The 10 Best STEM Majors

Almost all modern day pioneers of technology and innovation have thorough understanding of science, technology, engineering, or mathematics. These broad disciplines are collectively called STEM and don’t refer to a single curriculum or subject. This means any student who majors in a subjects from the disciplines of science, technology, engineering, or mathematics from K12 through college can be said to be a STEM student. Apart from the love of the subjects, the primary reason to get an education in STEM is the ease of securing a job.

STEM graduates have a higher probability to secure a high paying job. This is primarily because every major industry in America requires a healthy number of STEM workforce. This results in a high demand for STEM graduates. To top it all off only 6 percent of the current workforce in America have a STEM major. This is why most STEM majors easily secure a high paying job compared to the rest. STEM is a very broad term which consists of thousands of specialized fields from food science to aerospace engineering giving students a lot of freedom to choose the subjects they wish to pursue. The following are the 10 best STEM majors that offer great opportunities and earning potential.

1) Petroleum Engineering

Petroleum engineering is high paying career. The job of a petroleum engineer involves finding new sources of oil and examining and experimenting with oil samples. It can also involve developing new gadgets for extraction and processing of oil. Average pay of a newly appointed petroleum engineer is around $98,000 a year, making it one of the highest paid professions in this list.

2) Computer Science

People interested in developing new software to solve problems should definitely think of pursuing a degree in computer science. Apart from developing software a computer science graduate is also expected to solve computing problems and develop new computing methods to address industry based challenges. An average computer science graduate gets a starting salary of $63,000.

3) Applied Mathematics

Applied mathematics is the science of applying mathematics to solve industry based problems. This study focuses on practical application of mathematics that can be utilized in the fields of science, business, and engineering. A newly appointed applied mathematician can take home $50,800 per year.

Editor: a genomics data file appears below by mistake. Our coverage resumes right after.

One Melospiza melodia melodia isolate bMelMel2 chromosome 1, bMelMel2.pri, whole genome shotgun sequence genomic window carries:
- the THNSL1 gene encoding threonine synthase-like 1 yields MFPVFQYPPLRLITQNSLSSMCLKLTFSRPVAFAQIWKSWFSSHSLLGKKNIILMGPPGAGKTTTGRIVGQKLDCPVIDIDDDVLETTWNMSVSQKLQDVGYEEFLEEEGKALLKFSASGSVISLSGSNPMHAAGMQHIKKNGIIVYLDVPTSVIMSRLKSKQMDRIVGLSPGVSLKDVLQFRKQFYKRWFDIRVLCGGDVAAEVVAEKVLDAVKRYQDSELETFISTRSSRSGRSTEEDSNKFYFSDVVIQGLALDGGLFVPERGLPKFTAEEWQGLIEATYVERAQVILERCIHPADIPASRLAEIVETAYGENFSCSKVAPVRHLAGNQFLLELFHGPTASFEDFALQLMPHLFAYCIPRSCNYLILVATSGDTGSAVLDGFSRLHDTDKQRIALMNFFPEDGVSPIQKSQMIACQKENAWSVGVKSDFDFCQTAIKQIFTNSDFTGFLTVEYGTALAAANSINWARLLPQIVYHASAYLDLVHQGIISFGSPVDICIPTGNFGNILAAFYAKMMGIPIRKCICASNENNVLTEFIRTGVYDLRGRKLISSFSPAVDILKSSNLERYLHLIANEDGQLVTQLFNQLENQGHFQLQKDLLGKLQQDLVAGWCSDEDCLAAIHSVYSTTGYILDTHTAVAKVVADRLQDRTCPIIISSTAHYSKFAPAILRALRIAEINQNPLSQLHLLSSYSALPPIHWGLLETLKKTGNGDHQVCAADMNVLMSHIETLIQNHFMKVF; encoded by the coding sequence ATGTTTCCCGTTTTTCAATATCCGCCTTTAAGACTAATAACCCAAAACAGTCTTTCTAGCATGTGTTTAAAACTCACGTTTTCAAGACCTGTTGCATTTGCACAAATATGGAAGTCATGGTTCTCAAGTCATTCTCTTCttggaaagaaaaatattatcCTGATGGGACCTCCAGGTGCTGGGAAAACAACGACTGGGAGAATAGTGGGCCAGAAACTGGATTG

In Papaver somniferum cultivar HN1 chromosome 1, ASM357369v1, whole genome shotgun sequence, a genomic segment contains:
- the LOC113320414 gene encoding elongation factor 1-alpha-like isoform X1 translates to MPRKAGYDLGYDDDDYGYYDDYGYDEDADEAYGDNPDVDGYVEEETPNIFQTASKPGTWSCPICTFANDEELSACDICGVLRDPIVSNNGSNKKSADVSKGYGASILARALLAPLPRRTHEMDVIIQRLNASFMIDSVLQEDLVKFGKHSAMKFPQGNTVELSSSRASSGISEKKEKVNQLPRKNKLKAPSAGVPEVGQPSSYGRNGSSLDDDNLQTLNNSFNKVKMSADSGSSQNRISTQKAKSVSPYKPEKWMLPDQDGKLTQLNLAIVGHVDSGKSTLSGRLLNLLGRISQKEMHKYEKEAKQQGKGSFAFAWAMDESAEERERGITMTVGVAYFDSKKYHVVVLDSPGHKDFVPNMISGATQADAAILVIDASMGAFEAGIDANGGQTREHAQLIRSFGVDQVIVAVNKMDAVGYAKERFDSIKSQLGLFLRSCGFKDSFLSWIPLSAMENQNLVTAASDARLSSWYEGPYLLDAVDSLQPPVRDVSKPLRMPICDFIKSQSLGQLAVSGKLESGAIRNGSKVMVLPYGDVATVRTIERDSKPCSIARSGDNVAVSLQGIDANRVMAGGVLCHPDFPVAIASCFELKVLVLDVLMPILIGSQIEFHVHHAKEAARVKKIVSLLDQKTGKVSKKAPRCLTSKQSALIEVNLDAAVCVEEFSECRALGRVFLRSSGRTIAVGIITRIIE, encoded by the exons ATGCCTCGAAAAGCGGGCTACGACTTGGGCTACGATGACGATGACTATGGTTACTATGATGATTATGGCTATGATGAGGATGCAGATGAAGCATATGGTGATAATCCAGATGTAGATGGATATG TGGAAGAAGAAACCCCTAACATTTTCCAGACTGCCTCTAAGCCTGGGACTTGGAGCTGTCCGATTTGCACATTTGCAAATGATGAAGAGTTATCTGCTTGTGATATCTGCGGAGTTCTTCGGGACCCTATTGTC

4) Informational Technology

Information technology is one of the most commonly studied fields. This is also one of the most misunderstood fields. Some people think people who pass information technology have a future in working for BPOs. However, IT is the application of computer technology and communication devices to store, receive, and edit data. IT specialists can work for any medium to large sized business enterprise. An information technology graduate gets around $49,700 per year.

5) Aerospace Engineering

Student interested to be part of the development teams that build spacecrafts and aircrafts has to have a degree of aerospace engineering. There are two types of aerospace engineers ones that develop aircrafts who are called aeronautical engineers and ones that develop spacecrafts who are known as astronautical engineers. An Aerospace engineer gets a starting salary of $62,000. However, the thrill of creating vehicles that venture into space is much more than the excitement of money.

6) Actuarial Mathematics

Students with a knack in mathematics and problem solving can choose a degree in actuarial mathematics. In layman’s terms actuarial mathematics is used to assess risk for insurance and finance sectors using mathematics. These professionals help financial institutions to form new policies and provide risk assessment for the future. With an average starting salary of $56,000, a newly appointed actuarial mathematician usually gets paid more than an applied mathematician.

7) Telecommunications

The study of using technology to communicate over a distance is called telecommunications studies. Several universities offer courses and degrees on the subject. A telecommunication graduate takes home around $41,000 per year.

8) Microbiology

If a student is interested in studying micro organisms and disease causing microbes using a microscope then he or she should definitely pursue microbiology. From finding possible cures and developing vaccines to studying newly discovered microbes, the job role of a microbiologist varies according to industry. A starting level microbiologist takes home around $39,000.

9) Food Science

One of newer studies is the study of food. Food scientists use modern day gadgets and equipments to study the safety and nutritive quality of different food items. They also device new methods of processing and preserving food items to ensure the quality of consumed food. Food scientists are also responsible for developing new food items and choosing packing materials to keep them fresh for an extended period of time. A newly appointed food scientist typically takes home $44,000 for a year of their service.

10) Software Engineering

The job role of a programmer and a software engineer is quite similar as both of these professionals develop new software. However, a software engineer uses an engineering approach to solve and develop programs. Anyone interested in developing new software should take an in depth look at software engineering degrees. Software engineers are highly sought after and typically get $60,000 a year as their starting salary.

These are the top 10 STEM majors going through 2014 and into 2015 according to their earning potential and career outlook.

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